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Study finds many personal breathalyzers are inaccurate

It’s not an uncommon sight at San Diego nightclubs and bars: as a group of friends prepares to leave, one or more of them will pull out personal alcohol breath-testing devices (often referred to as breathalyzers). People will blow into the handheld devices that pair with smartphones and get a blood alcohol concentration (BAC) reading within seconds.

Personal breathalyzer owners know that if they’re pulled over when they’re driving home, they may be arrested for driving under the influence (DUI) depending on their BAC.  So they’ll often perform a test at the bar or club to ensure that they’re below the legal BAC threshold before getting behind the wheel.  It is unlawful to drive with a BAC of .08 or more and it is also unlawful to drive while “under the influence of alcohol” even at a lower BAC.   You are presumed to not be under the influence below .05 BAC, and are presumed to be under the influence .08 or more BAC.  However, you could still be charged with a DUI even at levels .05 to .08 BAC as there is evidence of impairment at those levels.  Additionally, your blood alcohol level continues to rise for a period of time after the last drink so your test before driving may not be accurate as that last drink continues to be absorbed in your bloodstream.  .

Missing the mark

Unfortunately, the personal alcohol breath-testing devices are not always accurate. According to new research, people who rely on the devices to stay clear of a DUI might find themselves facing the very charge they had hoped to avoid.

Researchers at the Perelman School of Medicine at the University of Pennsylvania conducted a study of personal breathalyzers published recently in a scientific journal. They compared the accuracy of six personal testing devices against a police-grade breath-testing device and against a blood test to determine BAC levels.

Exceeding the threshold

Researchers enlisted the help of 20 moderate drinkers between 21 and 39 years old. They were each given three doses of 100-proof vodka over 1 hour and 10 minutes. The goal was to exceed the legal threshold with a BAC of .10 percent.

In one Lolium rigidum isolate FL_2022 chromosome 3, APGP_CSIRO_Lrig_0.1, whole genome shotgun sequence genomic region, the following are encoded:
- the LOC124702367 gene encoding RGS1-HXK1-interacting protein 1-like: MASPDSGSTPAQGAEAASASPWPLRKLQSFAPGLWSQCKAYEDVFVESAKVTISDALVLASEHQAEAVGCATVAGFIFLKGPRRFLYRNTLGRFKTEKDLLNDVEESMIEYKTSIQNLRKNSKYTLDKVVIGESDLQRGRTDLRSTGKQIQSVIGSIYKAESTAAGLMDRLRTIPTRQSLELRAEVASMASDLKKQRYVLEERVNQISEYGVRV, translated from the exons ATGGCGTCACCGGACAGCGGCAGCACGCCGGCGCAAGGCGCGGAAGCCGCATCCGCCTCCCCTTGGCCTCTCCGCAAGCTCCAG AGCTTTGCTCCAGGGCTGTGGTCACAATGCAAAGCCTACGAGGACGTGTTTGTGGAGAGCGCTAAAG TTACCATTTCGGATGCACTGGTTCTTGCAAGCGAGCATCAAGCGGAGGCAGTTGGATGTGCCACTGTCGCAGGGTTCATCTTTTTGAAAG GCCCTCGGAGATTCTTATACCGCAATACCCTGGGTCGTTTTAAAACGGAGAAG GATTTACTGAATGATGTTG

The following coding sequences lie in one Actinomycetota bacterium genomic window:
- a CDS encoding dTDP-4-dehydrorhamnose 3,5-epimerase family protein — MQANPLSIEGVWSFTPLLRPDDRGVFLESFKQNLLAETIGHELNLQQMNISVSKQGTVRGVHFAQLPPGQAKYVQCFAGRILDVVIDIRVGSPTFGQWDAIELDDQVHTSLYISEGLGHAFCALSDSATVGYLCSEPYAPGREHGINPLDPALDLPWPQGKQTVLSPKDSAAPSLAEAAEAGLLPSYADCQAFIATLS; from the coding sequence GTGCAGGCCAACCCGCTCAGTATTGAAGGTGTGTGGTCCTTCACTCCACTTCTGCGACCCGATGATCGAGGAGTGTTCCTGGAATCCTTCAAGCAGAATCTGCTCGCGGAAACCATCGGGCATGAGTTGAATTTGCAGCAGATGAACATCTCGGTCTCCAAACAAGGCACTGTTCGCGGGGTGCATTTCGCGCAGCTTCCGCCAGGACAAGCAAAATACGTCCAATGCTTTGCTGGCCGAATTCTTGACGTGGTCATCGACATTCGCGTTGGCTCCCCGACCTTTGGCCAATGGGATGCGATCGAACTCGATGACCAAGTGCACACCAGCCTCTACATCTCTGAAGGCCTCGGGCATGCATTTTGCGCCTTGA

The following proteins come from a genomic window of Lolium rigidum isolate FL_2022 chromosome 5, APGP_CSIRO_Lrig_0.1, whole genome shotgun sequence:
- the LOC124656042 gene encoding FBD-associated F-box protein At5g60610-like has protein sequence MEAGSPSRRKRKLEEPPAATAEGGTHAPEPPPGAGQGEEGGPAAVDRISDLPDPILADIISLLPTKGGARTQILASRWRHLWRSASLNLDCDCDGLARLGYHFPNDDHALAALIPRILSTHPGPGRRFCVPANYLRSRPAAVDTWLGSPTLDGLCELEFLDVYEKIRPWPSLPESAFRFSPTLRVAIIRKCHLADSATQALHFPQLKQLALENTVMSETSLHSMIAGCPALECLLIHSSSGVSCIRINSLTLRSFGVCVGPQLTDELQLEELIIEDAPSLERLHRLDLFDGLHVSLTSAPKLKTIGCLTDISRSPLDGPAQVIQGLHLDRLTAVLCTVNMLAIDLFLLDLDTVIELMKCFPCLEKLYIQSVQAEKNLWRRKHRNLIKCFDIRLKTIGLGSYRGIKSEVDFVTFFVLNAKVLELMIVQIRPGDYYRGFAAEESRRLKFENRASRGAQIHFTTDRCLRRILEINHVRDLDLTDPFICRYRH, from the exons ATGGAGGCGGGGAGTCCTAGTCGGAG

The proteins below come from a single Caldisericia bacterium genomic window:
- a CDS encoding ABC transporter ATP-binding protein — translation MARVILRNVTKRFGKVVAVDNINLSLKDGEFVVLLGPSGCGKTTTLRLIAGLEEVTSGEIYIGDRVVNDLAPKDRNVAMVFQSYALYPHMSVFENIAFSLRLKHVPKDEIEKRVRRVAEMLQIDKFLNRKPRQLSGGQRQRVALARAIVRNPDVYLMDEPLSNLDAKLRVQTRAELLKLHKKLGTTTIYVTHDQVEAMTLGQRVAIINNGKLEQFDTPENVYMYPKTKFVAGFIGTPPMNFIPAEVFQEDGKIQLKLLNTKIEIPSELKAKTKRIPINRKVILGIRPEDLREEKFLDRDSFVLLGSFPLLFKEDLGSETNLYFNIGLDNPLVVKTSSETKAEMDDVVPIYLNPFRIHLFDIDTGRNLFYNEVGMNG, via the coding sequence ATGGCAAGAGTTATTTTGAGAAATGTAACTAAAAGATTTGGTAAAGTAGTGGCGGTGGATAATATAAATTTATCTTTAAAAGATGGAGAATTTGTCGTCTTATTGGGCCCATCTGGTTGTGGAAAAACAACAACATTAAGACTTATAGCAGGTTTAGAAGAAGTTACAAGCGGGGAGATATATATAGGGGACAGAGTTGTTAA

After each serving of vodka, the BAC of each participant was measured with both the personal breathalyzers (Alchohoot AHT 101, BACtrack Mobile Pro, and DRIVESAFE Evoc, BACtrack Vio, Drinkmate, and Floome.) and the police-grade device (Intoxilyzer 240).

After the three servings were consumed, the blood test was performed in addition to tests with the half-dozen personal devices and the Intoxilyzer.

Data dive

Researchers found that all seven testing devices underestimated BAC levels by more than .01 percent.

Two devices – the Drinkmate and Evoc – failed more than half the time to detect when a person’s BAC had reached the legal threshold. That means that a driver with a BAC of .08 percent would be told by those breathalyzers that it’s OK to drive – but they’d face arrest if tested by a police officer.

The two devices that measured closest to the Intoxilyzer were the BACtrack Vio and Alcohoot.

Skewed results

Let’s not forget, however, that the police-grade Intoxilyzer was itself shown to be inaccurate in this study. And in a New York Times investigation two years ago, the newspaper issued a scathing assessment of alcohol breath-testing devices used by law enforcement agencies across the nation. The devices “generate skewed results with alarming frequency, even though they are marketed as precise to the third decimal place,” the Times reported.

The newspaper found that improperly calibrated testing devices would generate “results that were at times 40 percent too high.”

If you’ve been charged with driving under the influence of alcohol, discuss with an attorney the details of alcohol testing, roadside sobriety tests and your arrest.

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